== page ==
Smoking Among Women And Its Effect On Eyes

In India, there has been an increasing trend in smoking among teenagers, be men or women. While tobacco consumption is stable or declining in developed countries, it is increasing in the developing world with a rate of approximately 3.4 % per annum due to steady population growth coupled with tobacco industry targeting and ensuring that millions of people become fatally addicted each year.


India has seen an alarming increase in women smokers over the last few years. Prevalence of smoking is very high (43%) among youth population. Late adolescent phase is the phase when most youngsters start smoking. Enjoyment and curiosity, stress and peer pressure are the most important factors for anyone to light up.


It is well known that smoking is a risk factor for heart disease and lung cancer; however, smoking can also lead to different eye diseases. Smoking or tobacco causes damage by causing oxidative damage and narrowing of blood vessels. Tobacco in any form – cigarettes, biri, and tobacco chewing – is potentially harmful. Avoiding smoking, or taking steps to quit, lowers the risk of vision impairment and vision loss.


Teenage or young age smoking especially among women, per se, does not pose a higher risk by itself. It is just that the cumulative effect of smoking over longer duration adds up (more pack-years) and the effect is more by the time such smokers get older.


Also, smoking does not only harm the smoker, but the effect is also seen in second-hand smokers especially children.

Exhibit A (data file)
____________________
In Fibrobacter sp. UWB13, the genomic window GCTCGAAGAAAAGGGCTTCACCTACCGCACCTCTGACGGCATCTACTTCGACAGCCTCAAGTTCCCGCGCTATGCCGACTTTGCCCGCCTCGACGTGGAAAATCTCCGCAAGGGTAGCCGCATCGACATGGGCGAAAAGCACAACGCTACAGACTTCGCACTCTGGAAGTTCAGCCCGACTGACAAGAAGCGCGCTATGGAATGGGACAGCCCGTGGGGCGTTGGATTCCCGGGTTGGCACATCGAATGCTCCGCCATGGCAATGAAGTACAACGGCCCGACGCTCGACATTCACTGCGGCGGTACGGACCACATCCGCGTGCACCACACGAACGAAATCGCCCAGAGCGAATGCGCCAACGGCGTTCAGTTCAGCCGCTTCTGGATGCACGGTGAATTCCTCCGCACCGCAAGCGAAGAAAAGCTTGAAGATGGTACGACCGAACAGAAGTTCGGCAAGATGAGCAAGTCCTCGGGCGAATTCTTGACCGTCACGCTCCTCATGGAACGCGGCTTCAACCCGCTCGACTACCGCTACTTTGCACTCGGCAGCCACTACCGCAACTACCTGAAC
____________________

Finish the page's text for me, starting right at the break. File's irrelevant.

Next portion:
Smokers are at higher risk for:


  • Age-Related Macular Degeneration (AMD): Smokers are 3 to 4 times more likely to develop AMD (retinal thinning and weakness) than non-smokers.
  • Grave’s Disease (Thyroid ophthalmopathy): is an autoimmune disease of thyroid gland and smoking is a major significant risk factor. Smoking cessation is one of the first steps of treatment.
  • Diabetic Retinopathy: Complications of diabetes made worse by smoking which include diabetic retinopathy and maculopathy.
  • Dry Eye Syndrome: is twice more common among smokers than non-smokers. Smokers who wear contact lenses have four times the increased risk of infection.
  • Pregnancy and Smoking: Smoking during pregnancy is associated with premature births and thus more risk of retinopathy of prematurity (incomplete development of the retina).
  • Cataract: Heavy smokers are more likely to develop early cataracts than non-smokers
  • Glaucoma: Older smokers have a higher risk of developing increased eye pressure and glaucoma
  • Optic nerve problems: Smoking decreases the blood supply to the optic nerve which connects the eye to the brain. Damage can lead to visual field loss and even blindness.
  • Uveitis: Uveitis (inflammation of the inner layer of the eye) is more common in smokers than non-smokers.
  • Transient Ischemic Attack (TIA): Temporary vision loss (lasting few seconds to minutes) is often caused by transient ischemic attack. It is more commonly known as a TIA, or a “mini-stroke”.

Dr. Soham Basak, MS, DNB

Consultant, Dept. of Cornea Services

Disha Eye Hospitals

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